May 19th, 2017
Another VAT windfall for UK courses?
£300 million might be on the table….
Words: John Dean
A ruling that is due to be heard in the Supreme Court this summer could lead to a new round of refunds being applied to golf clubs, which has been valued at £300 million.
Retailer Littlewoods has been engaged in a long battle with HMRC, arguing that tax rebates owed to the company should include compound interest.
If Littlewoods is successful, it could also result in bigger rebates for golf clubs. Because golfing VAT refunds stretch back over two decades, if the precedent is set then this would mean compound interest will increase repayments by up to 100 per cent.
More than 450 golf clubs collectively received hundreds of millions of pounds from HMRC following a Court of Justice of the European Union (CJEU) ruling in 2013 that green fees at private members’ golf clubs should have been exempt from VAT.
According to City A.M., HMRC has claimed a reduction in the VAT rate to five per cent, one of the proposed solutions by the UK Golf Course Owners Association (UKGCOA), which represents proprietary club owners, would cost the taxpayer £15 billion.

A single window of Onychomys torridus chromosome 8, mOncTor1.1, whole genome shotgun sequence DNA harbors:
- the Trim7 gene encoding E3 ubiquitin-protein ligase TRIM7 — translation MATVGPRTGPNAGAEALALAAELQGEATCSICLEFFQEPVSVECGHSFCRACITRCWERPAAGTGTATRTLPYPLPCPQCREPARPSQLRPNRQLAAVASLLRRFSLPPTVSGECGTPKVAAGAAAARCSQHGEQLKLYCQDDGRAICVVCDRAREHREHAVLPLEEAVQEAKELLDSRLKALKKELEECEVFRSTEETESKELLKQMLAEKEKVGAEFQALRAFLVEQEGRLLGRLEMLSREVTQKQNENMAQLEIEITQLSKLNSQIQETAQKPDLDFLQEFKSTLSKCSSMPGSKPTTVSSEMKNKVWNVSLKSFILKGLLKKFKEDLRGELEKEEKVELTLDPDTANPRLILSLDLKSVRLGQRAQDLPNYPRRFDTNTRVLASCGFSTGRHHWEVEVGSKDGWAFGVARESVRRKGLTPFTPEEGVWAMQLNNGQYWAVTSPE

“However, in subsequent correspondence HMRC reduced its estimate of the hit to £1 billion, with no further explanation as to how either amount was calculated,” states the paper.
“UKGCOA refutes the estimates and has shared its own calculations. Made in conjunction with accountancy firm KPMG, it puts the annual cost to the exchequer at £520 million.”
Conservative MP for Lincoln Karl McCartney, who is the co-chairman of the all-party parliamentary golf group, urged the government “to move quickly on making decisions” on the VAT situation of both member-owned and proprietary golf clubs.
McCartney said: “It is vital that as a country we have a successful golf industry that provides jobs, contributes to economic growth and keeps the nation fit and healthy.
“Like any organisation, all golf clubs want is clarity and consistency in how VAT is applied. For not–for–profit clubs this is whether the VAT overpayments they receive should be based on compound or simple interest, while proprietary golf clubs just want a level VAT playing field.”
So it could be Ka–ching, Ka–ching for golf clubs this summer. I hope that they spend this windfall wisely.